Deﬁnition 1. The univariate function f (·) is said to belong to the class T K(R) if for any y ∈ R, the function g(x) = (f (x) − f (y))/(x − y) satisﬁes the following conditions:

3

0.4

1.0

0.8

0.3

0.6

0.2

Density

distribution

0.4

0.1

0.2

0.0

0.0

-3

-2

-1

0

1

2

3

y

-3

-2

-1

0

1

2

3

z

(a)

(b)

Figure 1. Simulation with the cumulative distribution function via the Fourier integral theorem in equations (5) and (6). (a) Estimated FR (bold line) and true distribution (dashed line); (b) Histogram of 10000 samples taken from FR.

1. The function g is diﬀerentiable, uniformly continuous up to the K-th order, and the limits lim|x|→+∞ |g(k)(x)| = 0 for any 0 ≤ k ≤ K where g(k)(.) denotes the k-th order derivative of g;

2. The integrals |g(k)(x)|dx are ﬁnite for all 0 ≤ k ≤ K.

R

Note that, for the function g in Deﬁnition 1, for any y ∈ R when x = y, we choose g(y) = f (1)(y). An example of function that satisﬁes Deﬁnition 1 is Beta density function. Based on

Deﬁnition 1, we now state the following result.

Theorem 1. Assume that the univariate functions mj ∈ T Kj (R) for any 1 ≤ j ≤ d where

K1, . . . , Kd are given positive integer numbers. Then, if we have m(x) =

d j=1

mj

(xj

)

or

m(x) =

d j=1

mj

(xj

)

for

any

x

=

(x1, . . . , xd),

there

exist

universal

constant

C

and

C¯

de-

pending on d such that as long as R ≥ C we obtain

|mR(y) − m(y)| ≤ C¯/RK ,

where K = min1≤j≤d{Kj}.

The proof is presented in the Appendix. To appreciate the proof we demonstrate the key idea in the one dimensional case. Here

1 +∞ sin(R(y − x))

mR(y) − m(y) = π −∞

y − x (m(x) − m(y)) dx

which we write as

1 +∞ mR(y) − m(y) = π −∞ sin(R(x − y)) g(x) dx,

4

1.0

0.8

0.6

distribution

0.4

0.2

0.0

-3

-2

-1

0

1

2

3

y2

Figure 2. Simulation with the conditional distribution function via the Fourier integral theorem. In this ﬁgure, we plot the estimated conditional distribution of y2 given y1 = y2 = 0 (bold line) and the true distribution (dashed line).

where g(x) = (m(x) − m(y))/(x − y). Without loss of generality set y = 0 to get

1 +∞ mR(y) − m(y) = π −∞ sin(z) g(z ) dz,

where = 1/R. Now due to the cyclic behaviour of the sin function we can write this as

1 mR(y) − m(y) = π

2π

+∞

sin(t)

g( (t + 2πk)) dt.

0

k=−∞

The term

+∞ k=−∞

g( (t + 2πk)) is a Riemann sum approximation to an integral which con-

verges to a constant, for all t, as → 0. The overall convergence to 0 is then a consequence of

02π sin t dt = 0. Hence, it is how the Riemann sum converges to a constant which determines

the speed at which mR(y) − m(y) → 0.

Remark. It is now interesting to note that the sin function here could be replaced by any cyclic function which integrates to 0 over the cyclic interval. For example,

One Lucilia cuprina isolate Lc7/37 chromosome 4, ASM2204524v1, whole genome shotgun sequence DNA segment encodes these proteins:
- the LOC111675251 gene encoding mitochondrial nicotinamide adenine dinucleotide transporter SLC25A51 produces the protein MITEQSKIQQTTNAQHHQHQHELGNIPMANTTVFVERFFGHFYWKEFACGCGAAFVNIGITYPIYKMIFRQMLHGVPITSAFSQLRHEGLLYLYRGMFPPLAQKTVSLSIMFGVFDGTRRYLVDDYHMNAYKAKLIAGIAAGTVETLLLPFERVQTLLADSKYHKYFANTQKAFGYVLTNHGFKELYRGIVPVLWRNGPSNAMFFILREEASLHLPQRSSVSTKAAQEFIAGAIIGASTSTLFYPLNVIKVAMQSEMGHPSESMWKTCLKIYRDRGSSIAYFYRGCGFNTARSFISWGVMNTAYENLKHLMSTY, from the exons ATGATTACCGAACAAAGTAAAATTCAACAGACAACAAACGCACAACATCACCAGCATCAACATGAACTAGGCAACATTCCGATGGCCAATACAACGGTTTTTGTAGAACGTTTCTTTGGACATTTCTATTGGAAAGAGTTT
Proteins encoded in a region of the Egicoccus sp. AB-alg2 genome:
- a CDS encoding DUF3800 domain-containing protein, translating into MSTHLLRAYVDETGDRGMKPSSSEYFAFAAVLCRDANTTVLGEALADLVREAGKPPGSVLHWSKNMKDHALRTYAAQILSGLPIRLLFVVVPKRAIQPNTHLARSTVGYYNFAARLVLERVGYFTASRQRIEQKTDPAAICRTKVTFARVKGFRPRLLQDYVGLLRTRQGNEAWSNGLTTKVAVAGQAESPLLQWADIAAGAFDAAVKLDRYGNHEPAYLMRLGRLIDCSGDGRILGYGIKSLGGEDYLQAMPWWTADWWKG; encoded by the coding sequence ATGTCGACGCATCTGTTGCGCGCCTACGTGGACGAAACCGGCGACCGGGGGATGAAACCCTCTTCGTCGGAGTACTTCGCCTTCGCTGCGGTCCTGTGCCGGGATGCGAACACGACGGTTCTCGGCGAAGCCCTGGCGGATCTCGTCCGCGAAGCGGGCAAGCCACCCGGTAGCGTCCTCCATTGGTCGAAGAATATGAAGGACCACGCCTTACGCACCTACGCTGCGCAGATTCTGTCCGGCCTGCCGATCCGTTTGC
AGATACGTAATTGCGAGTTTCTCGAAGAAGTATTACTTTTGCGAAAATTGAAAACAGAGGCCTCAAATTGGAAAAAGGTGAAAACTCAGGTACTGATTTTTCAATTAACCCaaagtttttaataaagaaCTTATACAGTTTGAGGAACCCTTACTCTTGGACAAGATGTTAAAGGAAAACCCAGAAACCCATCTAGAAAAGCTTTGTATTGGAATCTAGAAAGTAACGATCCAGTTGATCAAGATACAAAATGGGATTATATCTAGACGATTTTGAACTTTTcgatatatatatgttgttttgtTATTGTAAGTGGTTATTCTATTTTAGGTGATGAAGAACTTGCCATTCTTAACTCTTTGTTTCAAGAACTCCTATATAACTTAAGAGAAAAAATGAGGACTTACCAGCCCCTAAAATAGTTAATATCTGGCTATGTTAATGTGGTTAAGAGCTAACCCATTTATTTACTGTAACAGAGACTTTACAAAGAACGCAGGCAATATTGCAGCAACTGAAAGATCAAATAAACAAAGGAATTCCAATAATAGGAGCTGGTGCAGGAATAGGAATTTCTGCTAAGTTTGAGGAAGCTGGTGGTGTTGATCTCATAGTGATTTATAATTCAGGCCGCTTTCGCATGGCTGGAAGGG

π2 (x − 2mπ), φ(x) =

π2 [(2m + 1)π − x] ,

(2m − 1/2)π < x < (2m + 1/2)π (2m + 1/2)π < x < (2m + 3/2)π.

This yields a wavelet integral theorem based on the Haar wavelet. There are potentially many other such functions such as φ(x) and sin x, and this line of research will be studied in the future.

5

y -4 -2 0 2 4

1

2

3

4

5

y -4 -2 0 2 4

1

2

3

4

5

Figure 3. Generated samples (top) from estimated conditional distribution and 100 data samples (bottom) from the multivariate normal distribution with a Markov structure in Example 3.

3 Conditional distribution function

The distribution estimator for one dimensional independent and identically distributed (i.i.d.) data is given in equation (3). In order to ensure that FR(y) lies between 0 and 1 we adapt to

FR(y) = min 1, max 0, FR(y) .

(5)

Hence, from now on, whenever we write FR(y) it is this adapted estimator we refer to. One of the key ideas we will be working on involves sampling from the distribution FR. We

can do this via the inverse distribution function approach; i.e., for a random uniform variable u from (0, 1) we take the sample as

arg inf FR(y) = u.

(6)

y

Example 1. In the ﬁrst toy example we take n = 100 and take the data Y1:n as independent standard normal random variables. We plot FR(y) in Figure 1(a) with R = 5. We then sample 10000 variables from FR and these are represented as a histogram in Figure 1(b). As we can see from these ﬁgures, both the estimated cumulative distribution and the histogram respectively yield good estimation of the true cumulative distribution and the density function of the standard normal random variable. Example 2. In the next example we consider a conditional distribution function with two conditional variables. We take n = 500 independent observations from a three sequence of Markov variables;